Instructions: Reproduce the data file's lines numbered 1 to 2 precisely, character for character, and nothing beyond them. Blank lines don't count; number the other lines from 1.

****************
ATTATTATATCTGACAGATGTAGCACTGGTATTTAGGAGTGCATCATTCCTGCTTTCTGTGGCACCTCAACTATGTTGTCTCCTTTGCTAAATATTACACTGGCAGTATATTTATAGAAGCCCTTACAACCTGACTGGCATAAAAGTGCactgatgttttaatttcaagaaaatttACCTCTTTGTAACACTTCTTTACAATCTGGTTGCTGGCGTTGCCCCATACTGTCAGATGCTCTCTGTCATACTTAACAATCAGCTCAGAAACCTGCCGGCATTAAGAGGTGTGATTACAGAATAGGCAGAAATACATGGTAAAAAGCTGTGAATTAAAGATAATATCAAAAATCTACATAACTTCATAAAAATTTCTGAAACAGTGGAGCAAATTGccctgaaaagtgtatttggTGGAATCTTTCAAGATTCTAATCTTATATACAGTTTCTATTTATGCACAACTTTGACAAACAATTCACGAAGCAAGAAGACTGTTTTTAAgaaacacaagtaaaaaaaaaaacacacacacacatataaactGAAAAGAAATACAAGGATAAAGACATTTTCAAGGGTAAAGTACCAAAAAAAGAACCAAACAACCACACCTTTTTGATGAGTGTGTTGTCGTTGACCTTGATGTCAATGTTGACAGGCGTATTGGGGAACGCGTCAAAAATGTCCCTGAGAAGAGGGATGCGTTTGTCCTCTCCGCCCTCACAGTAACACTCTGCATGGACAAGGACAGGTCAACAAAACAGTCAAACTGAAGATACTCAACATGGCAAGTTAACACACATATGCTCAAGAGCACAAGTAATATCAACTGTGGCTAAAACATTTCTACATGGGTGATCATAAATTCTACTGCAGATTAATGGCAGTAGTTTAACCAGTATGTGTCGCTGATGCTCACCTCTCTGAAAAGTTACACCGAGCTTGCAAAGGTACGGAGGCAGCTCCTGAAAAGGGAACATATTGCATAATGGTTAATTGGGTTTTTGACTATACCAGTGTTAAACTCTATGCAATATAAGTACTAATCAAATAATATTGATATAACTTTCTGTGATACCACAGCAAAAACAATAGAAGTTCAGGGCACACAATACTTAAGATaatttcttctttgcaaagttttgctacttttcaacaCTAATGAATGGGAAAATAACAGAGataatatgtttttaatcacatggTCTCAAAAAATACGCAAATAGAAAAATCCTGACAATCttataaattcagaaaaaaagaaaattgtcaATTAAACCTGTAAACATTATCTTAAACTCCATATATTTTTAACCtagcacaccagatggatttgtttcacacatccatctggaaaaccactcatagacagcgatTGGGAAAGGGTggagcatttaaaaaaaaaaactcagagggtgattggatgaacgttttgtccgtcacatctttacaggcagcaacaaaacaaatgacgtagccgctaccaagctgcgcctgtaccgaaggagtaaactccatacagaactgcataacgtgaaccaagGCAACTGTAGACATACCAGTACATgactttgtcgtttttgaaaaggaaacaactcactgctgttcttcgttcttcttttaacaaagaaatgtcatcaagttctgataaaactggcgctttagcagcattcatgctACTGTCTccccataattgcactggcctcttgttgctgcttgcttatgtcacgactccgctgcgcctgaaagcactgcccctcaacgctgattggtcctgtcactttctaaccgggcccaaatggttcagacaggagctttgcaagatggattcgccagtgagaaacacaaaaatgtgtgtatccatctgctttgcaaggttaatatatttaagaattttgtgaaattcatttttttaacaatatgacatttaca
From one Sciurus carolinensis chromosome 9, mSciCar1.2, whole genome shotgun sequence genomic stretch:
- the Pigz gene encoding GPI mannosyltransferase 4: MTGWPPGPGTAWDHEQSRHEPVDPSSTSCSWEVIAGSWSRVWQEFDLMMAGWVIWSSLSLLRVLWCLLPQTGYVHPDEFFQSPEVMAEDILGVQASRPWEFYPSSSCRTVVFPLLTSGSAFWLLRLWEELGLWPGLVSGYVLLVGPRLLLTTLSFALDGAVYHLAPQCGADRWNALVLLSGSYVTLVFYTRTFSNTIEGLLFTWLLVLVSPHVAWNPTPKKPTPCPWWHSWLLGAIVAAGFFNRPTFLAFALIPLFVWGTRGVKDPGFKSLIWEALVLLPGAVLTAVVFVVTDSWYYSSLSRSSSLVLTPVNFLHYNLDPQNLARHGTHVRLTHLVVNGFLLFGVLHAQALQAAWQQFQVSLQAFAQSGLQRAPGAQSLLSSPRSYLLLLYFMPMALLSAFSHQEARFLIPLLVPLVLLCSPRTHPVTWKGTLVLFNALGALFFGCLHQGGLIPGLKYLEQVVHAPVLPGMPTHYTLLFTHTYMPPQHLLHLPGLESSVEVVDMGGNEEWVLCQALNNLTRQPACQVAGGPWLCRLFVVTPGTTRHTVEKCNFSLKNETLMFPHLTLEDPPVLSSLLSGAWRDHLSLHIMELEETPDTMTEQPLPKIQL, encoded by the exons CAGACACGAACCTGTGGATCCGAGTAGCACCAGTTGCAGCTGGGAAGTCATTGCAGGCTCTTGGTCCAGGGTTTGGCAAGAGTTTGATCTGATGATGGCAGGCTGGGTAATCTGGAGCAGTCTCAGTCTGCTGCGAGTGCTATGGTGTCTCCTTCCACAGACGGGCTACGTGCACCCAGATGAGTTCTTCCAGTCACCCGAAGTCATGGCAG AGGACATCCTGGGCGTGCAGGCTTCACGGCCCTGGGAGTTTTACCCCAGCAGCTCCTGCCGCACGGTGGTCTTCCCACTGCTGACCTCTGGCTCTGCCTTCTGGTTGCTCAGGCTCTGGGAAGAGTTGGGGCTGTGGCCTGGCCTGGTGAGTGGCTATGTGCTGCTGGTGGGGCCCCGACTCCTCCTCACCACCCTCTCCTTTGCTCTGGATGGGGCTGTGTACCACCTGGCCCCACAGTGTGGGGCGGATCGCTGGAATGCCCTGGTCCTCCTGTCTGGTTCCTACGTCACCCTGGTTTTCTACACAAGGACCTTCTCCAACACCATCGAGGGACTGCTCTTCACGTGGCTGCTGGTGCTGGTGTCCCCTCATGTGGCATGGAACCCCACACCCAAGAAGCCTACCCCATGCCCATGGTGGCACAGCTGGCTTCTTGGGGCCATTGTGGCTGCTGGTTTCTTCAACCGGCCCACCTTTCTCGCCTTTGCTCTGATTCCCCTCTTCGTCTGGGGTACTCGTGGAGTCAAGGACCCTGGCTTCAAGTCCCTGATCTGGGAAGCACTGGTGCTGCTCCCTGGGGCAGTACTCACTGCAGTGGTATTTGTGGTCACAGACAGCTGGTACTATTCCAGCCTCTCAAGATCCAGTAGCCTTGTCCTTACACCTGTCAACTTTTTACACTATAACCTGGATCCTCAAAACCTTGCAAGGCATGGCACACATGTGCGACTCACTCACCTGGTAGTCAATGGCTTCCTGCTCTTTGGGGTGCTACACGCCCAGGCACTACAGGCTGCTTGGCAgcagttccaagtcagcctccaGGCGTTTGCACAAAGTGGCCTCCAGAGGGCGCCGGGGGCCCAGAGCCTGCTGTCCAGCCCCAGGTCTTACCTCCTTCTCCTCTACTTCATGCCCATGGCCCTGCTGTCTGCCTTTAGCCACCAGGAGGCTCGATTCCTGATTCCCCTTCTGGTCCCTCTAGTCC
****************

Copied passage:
ATTATTATATCTGACAGATGTAGCACTGGTATTTAGGAGTGCATCATTCCTGCTTTCTGTGGCACCTCAACTATGTTGTCTCCTTTGCTAAATATTACACTGGCAGTATATTTATAGAAGCCCTTACAACCTGACTGGCATAAAAGTGCactgatgttttaatttcaagaaaatttACCTCTTTGTAACACTTCTTTACAATCTGGTTGCTGGCGTTGCCCCATACTGTCAGATGCTCTCTGTCATACTTAACAATCAGCTCAGAAACCTGCCGGCATTAAGAGGTGTGATTACAGAATAGGCAGAAATACATGGTAAAAAGCTGTGAATTAAAGATAATATCAAAAATCTACATAACTTCATAAAAATTTCTGAAACAGTGGAGCAAATTGccctgaaaagtgtatttggTGGAATCTTTCAAGATTCTAATCTTATATACAGTTTCTATTTATGCACAACTTTGACAAACAATTCACGAAGCAAGAAGACTGTTTTTAAgaaacacaagtaaaaaaaaaaacacacacacacatataaactGAAAAGAAATACAAGGATAAAGACATTTTCAAGGGTAAAGTACCAAAAAAAGAACCAAACAACCACACCTTTTTGATGAGTGTGTTGTCGTTGACCTTGATGTCAATGTTGACAGGCGTATTGGGGAACGCGTCAAAAATGTCCCTGAGAAGAGGGATGCGTTTGTCCTCTCCGCCCTCACAGTAACACTCTGCATGGACAAGGACAGGTCAACAAAACAGTCAAACTGAAGATACTCAACATGGCAAGTTAACACACATATGCTCAAGAGCACAAGTAATATCAACTGTGGCTAAAACATTTCTACATGGGTGATCATAAATTCTACTGCAGATTAATGGCAGTAGTTTAACCAGTATGTGTCGCTGATGCTCACCTCTCTGAAAAGTTACACCGAGCTTGCAAAGGTACGGAGGCAGCTCCTGAAAAGGGAACATATTGCATAATGGTTAATTGGGTTTTTGACTATACCAGTGTTAAACTCTATGCAATATAAGTACTAATCAAATAATATTGATATAACTTTCTGTGATACCACAGCAAAAACAATAGAAGTTCAGGGCACACAATACTTAAGATaatttcttctttgcaaagttttgctacttttcaacaCTAATGAATGGGAAAATAACAGAGataatatgtttttaatcacatggTCTCAAAAAATACGCAAATAGAAAAATCCTGACAATCttataaattcagaaaaaaagaaaattgtcaATTAAACCTGTAAACATTATCTTAAACTCCATATATTTTTAACCtagcacaccagatggatttgtttcacacatccatctggaaaaccactcatagacagcgatTGGGAAAGGGTggagcatttaaaaaaaaaaactcagagggtgattggatgaacgttttgtccgtcacatctttacaggcagcaacaaaacaaatgacgtagccgctaccaagctgcgcctgtaccgaaggagtaaactccatacagaactgcataacgtgaaccaagGCAACTGTAGACATACCAGTACATgactttgtcgtttttgaaaaggaaacaactcactgctgttcttcgttcttcttttaacaaagaaatgtcatcaagttctgataaaactggcgctttagcagcattcatgctACTGTCTccccataattgcactggcctcttgttgctgcttgcttatgtcacgactccgctgcgcctgaaagcactgcccctcaacgctgattggtcctgtcactttctaaccgggcccaaatggttcagacaggagctttgcaagatggattcgccagtgagaaacacaaaaatgtgtgtatccatctgctttgcaaggttaatatatttaagaattttgtgaaattcatttttttaacaatatgacatttaca
From one Sciurus carolinensis chromosome 9, mSciCar1.2, whole genome shotgun sequence genomic stretch: